Next thing I knew, I was up in my hospital room. Apparently, my mom and Ryan had seen me down in Recovery, but I don’t remember this at all. I had to stay down there for about two hours after my four hour+ surgery while they attempted to get my nausea under control. I appreciate their effort, but it didn’t do me much good, because as soon as I came to, I decided I absolutely needed to go to the bathroom. My stomach didn’t agree, and I threw up blood as soon as I tried to get up. I was less disgusted than I thought I would be, and I was also relieved to get that milestone out of the way - throwing up with my jaw wired shut was one of my main fears before surgery, but ended up not being that big of a deal. Not eating solid foods helps out a lot in that situation. I made my way into the bathroom (repeat ad nauseam throughout the course of that neverending night), saw my face in the mirror despite the nurse’s attempts to block me, and laughed at how wretched I looked. I was keeping in mind that I wouldn’t always look so rough, so it was almost humorous to see the huge, pale, floppy lips, hole draining from my chin, and blood covering my nose and mouth.

I made it through that first night, despite the fact that I could hardly breathe since my nose was all blocked. I was able to start working on some water and apple juice in the morning so that they would let me leave, but before I could get that far, I got called back downstairs. During surgery, my jaw had been broken in four different places - one break on each side of my lower jaw to bring it forward (and up, on the left side), one break on the upper left to swing part of my jaw outwards so my teeth would match up with my lower teeth, and then my front upper jaw was complete broken off (roughly from cuspid to cuspid, I think) to swing that inwards to close up my overbite. All of these breaks were held together by wire (one wire on each side of my upper jaw, going around through my gums and sinuses, and one wire on each side of my lower jaw, going around my chin and through my gums), as well as the wires that held my jaw shut. However, the top front segment of my jaw had shifted, so I got some novocain shot into my mouth (even though it was still numb anyway), and the doctors tried to wrench my jaw back into place. Not a pleasant sensation or sound, although it didn’t hurt at all. With everything back in line, I was released from the hospital and went home to recover at my mom’s. See the Recovery Page for a recap of all that fun, complete with pictures.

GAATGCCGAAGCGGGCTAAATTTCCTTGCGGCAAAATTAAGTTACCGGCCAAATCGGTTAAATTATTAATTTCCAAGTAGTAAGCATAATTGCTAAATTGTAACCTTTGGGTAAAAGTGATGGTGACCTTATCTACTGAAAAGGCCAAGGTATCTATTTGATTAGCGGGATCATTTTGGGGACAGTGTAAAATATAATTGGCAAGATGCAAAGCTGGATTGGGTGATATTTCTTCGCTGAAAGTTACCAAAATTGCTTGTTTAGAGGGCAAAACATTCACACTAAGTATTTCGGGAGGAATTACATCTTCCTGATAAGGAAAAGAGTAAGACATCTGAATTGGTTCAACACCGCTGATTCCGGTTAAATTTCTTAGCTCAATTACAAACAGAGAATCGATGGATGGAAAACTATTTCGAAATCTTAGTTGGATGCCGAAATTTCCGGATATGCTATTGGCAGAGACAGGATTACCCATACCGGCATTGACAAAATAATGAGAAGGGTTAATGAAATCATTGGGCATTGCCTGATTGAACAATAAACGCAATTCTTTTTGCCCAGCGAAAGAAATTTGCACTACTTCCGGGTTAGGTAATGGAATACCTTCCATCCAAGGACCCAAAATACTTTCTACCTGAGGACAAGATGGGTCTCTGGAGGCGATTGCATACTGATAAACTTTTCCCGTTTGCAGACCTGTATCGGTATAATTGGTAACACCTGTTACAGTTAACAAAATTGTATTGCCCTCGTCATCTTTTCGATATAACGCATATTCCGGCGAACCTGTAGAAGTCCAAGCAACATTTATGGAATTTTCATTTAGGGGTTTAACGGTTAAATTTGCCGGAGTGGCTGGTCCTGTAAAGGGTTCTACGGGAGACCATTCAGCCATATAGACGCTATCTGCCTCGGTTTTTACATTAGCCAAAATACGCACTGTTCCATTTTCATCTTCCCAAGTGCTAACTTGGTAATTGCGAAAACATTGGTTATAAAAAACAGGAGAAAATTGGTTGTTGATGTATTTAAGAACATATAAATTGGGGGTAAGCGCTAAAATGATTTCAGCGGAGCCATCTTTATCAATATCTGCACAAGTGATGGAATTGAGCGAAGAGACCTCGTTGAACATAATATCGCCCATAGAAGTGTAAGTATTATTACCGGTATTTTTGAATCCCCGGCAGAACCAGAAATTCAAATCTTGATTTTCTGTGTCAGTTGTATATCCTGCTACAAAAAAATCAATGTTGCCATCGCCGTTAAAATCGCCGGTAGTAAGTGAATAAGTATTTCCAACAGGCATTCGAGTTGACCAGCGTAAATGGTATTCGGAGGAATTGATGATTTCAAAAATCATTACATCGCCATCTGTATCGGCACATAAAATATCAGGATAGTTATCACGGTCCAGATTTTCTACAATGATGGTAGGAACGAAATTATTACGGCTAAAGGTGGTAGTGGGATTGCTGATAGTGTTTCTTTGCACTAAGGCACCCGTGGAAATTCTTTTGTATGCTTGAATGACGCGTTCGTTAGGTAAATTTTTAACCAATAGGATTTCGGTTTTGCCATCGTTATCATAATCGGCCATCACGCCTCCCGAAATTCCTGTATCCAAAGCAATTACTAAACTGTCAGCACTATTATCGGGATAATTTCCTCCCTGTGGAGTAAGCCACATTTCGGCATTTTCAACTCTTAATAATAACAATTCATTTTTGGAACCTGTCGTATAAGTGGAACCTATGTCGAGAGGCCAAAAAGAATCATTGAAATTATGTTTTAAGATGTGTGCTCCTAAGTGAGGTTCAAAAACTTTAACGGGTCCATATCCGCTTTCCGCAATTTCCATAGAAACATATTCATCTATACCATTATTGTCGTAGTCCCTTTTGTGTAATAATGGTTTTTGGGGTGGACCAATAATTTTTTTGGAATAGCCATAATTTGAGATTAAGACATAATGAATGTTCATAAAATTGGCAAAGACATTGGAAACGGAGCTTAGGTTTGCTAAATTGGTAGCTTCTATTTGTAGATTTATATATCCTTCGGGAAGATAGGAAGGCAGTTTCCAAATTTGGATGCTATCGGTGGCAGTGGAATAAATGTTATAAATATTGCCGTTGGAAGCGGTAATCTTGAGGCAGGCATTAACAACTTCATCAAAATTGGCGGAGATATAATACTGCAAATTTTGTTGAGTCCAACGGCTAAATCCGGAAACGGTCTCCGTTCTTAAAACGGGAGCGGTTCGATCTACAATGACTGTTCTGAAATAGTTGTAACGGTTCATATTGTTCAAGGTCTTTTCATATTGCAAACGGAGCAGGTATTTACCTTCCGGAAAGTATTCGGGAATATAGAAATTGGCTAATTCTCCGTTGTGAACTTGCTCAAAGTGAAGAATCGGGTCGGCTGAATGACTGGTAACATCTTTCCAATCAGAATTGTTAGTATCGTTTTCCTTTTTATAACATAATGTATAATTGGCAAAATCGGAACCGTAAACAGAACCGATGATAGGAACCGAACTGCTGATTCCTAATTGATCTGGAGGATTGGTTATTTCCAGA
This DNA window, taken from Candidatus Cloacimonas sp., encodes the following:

Then came the issues - the readjustment I received at the hospital didn’t stick, and after some X-rays were taken to confirm that my upper jaw segment had indeed moved, I went back to the hospital exactly two weeks after my first surgery to have a second surgery. Even though I was assured that this complication was very unusual, it wasn’t very comforting to me since I would still have to go through the surgery all over again. So back I went to the hospital, much more calm this time but also more downtrodden. This time I only made it to the hallway outside of the O.R. before I was knocked out. That was a big concern of mine, since I had been told that they would be cutting my jaw open before I could fall asleep (probably because of the breathing tube), but that wasn’t the case. They opened up my gums again on my top jaw, replaced some of the wires with two plates on each side of my jaw, and then sewed me back up and gave me a new configuration of wires holding my mouth together. I don’t remember much of the rest of the time at the hospital, except for the fact that breathing was even more difficult this time around (which I didn’t think was possible at that point), and my nurse was not as attentive as the first nurse (who was wonderful). The low point of the night was pressing my call button for help, trying to garble out “I can’t breathe!”, and then having no one respond. I finally called again (20 minutes later), got some more nose spray, and then decided I was going to eat everything they threw at me so I could get out of there as soon as possible. So after a long night filled with nose spray and nasal saline, I was released from the hospital in the morning to start recovering at home again. At least that time they prescribed amoxicillan instead of penicillin. I had been struggling terribly with the penicillin after my first surgery - even after watering it down significantly, I was still choking on it nearly every time, and with multiple dosages a day, I was reduced to tears more than a few times since choking was so scary to me with my jaw wired shut. So my orange-flavored amoxicillan was a welcome relief, although I think under different circumstances I would’ve found that to be pretty foul-tasting as well :)